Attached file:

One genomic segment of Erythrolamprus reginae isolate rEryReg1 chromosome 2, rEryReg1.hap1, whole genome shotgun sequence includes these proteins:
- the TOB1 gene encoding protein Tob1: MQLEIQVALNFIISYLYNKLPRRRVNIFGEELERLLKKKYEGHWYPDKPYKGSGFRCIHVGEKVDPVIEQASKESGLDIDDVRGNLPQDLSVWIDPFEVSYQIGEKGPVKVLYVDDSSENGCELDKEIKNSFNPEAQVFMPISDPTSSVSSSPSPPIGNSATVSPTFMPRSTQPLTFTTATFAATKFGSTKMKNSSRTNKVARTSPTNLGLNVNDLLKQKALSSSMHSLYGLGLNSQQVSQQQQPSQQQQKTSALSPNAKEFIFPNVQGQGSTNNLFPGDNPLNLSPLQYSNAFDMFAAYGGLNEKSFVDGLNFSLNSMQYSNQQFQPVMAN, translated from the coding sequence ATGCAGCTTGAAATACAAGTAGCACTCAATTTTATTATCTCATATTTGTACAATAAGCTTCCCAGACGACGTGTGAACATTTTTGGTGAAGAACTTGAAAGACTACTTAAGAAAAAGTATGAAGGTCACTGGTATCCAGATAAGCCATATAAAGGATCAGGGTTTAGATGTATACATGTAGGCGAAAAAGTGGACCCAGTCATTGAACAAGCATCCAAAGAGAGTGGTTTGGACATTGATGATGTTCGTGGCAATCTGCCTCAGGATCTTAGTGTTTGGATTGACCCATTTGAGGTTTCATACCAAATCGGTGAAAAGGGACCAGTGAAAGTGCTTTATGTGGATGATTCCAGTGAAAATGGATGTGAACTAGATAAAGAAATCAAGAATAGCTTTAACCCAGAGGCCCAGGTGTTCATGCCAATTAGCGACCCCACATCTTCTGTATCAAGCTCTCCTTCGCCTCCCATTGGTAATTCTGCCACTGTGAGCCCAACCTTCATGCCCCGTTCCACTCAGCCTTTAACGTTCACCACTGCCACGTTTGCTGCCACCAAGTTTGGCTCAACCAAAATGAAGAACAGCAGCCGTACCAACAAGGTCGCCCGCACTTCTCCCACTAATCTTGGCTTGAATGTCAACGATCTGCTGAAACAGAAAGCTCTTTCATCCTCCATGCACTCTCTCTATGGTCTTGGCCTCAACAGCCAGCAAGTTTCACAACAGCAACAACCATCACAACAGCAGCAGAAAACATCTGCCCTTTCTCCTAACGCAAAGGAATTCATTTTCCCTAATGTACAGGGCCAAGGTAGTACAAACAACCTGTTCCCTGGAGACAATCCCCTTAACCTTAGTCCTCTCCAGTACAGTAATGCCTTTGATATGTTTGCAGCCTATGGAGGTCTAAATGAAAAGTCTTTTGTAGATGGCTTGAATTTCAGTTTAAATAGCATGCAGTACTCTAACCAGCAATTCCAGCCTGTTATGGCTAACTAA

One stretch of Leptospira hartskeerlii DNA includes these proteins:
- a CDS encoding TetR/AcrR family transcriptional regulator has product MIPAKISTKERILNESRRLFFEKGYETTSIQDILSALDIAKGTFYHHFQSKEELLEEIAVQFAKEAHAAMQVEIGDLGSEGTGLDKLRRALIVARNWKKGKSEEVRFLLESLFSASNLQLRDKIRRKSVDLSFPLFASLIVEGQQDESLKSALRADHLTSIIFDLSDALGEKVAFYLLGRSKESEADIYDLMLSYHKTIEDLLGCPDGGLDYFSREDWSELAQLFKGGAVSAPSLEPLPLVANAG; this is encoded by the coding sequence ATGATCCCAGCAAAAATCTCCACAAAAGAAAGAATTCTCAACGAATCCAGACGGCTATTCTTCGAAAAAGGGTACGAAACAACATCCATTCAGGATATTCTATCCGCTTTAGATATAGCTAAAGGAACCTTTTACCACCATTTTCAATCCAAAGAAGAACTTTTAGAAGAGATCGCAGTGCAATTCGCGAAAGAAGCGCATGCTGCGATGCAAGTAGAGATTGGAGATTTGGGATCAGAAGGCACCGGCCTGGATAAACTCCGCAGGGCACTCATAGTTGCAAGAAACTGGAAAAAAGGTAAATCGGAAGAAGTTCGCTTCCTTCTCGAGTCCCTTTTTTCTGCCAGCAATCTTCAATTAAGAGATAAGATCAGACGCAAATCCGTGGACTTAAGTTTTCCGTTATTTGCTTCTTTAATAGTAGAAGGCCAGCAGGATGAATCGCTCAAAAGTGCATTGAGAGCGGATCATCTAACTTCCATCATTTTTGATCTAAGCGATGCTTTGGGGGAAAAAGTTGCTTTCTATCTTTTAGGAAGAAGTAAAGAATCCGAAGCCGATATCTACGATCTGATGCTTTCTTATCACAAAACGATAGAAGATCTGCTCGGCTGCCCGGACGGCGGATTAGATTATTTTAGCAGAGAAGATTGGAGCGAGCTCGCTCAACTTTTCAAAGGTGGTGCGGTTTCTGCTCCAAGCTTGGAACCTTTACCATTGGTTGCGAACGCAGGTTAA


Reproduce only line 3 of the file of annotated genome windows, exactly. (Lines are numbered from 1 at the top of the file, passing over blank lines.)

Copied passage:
One stretch of Leptospira hartskeerlii DNA includes these proteins: